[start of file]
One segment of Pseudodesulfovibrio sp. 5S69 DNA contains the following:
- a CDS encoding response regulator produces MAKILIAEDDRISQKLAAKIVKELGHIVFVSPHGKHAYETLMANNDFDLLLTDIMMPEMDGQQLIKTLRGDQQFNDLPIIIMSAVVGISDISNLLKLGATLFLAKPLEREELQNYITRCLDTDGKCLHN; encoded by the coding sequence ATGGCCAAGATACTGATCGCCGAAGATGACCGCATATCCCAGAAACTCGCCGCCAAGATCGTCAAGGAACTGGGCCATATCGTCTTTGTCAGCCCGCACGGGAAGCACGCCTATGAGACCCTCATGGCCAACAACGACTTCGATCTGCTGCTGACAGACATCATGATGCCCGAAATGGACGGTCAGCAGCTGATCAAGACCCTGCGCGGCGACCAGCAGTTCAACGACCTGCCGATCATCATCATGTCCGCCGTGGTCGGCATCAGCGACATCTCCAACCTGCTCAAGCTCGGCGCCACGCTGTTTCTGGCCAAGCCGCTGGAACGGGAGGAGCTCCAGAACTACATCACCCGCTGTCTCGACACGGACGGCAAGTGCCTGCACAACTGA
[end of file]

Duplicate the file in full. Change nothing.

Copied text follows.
One segment of Pseudodesulfovibrio sp. 5S69 DNA contains the following:
- a CDS encoding response regulator produces MAKILIAEDDRISQKLAAKIVKELGHIVFVSPHGKHAYETLMANNDFDLLLTDIMMPEMDGQQLIKTLRGDQQFNDLPIIIMSAVVGISDISNLLKLGATLFLAKPLEREELQNYITRCLDTDGKCLHN; encoded by the coding sequence ATGGCCAAGATACTGATCGCCGAAGATGACCGCATATCCCAGAAACTCGCCGCCAAGATCGTCAAGGAACTGGGCCATATCGTCTTTGTCAGCCCGCACGGGAAGCACGCCTATGAGACCCTCATGGCCAACAACGACTTCGATCTGCTGCTGACAGACATCATGATGCCCGAAATGGACGGTCAGCAGCTGATCAAGACCCTGCGCGGCGACCAGCAGTTCAACGACCTGCCGATCATCATCATGTCCGCCGTGGTCGGCATCAGCGACATCTCCAACCTGCTCAAGCTCGGCGCCACGCTGTTTCTGGCCAAGCCGCTGGAACGGGAGGAGCTCCAGAACTACATCACCCGCTGTCTCGACACGGACGGCAAGTGCCTGCACAACTGA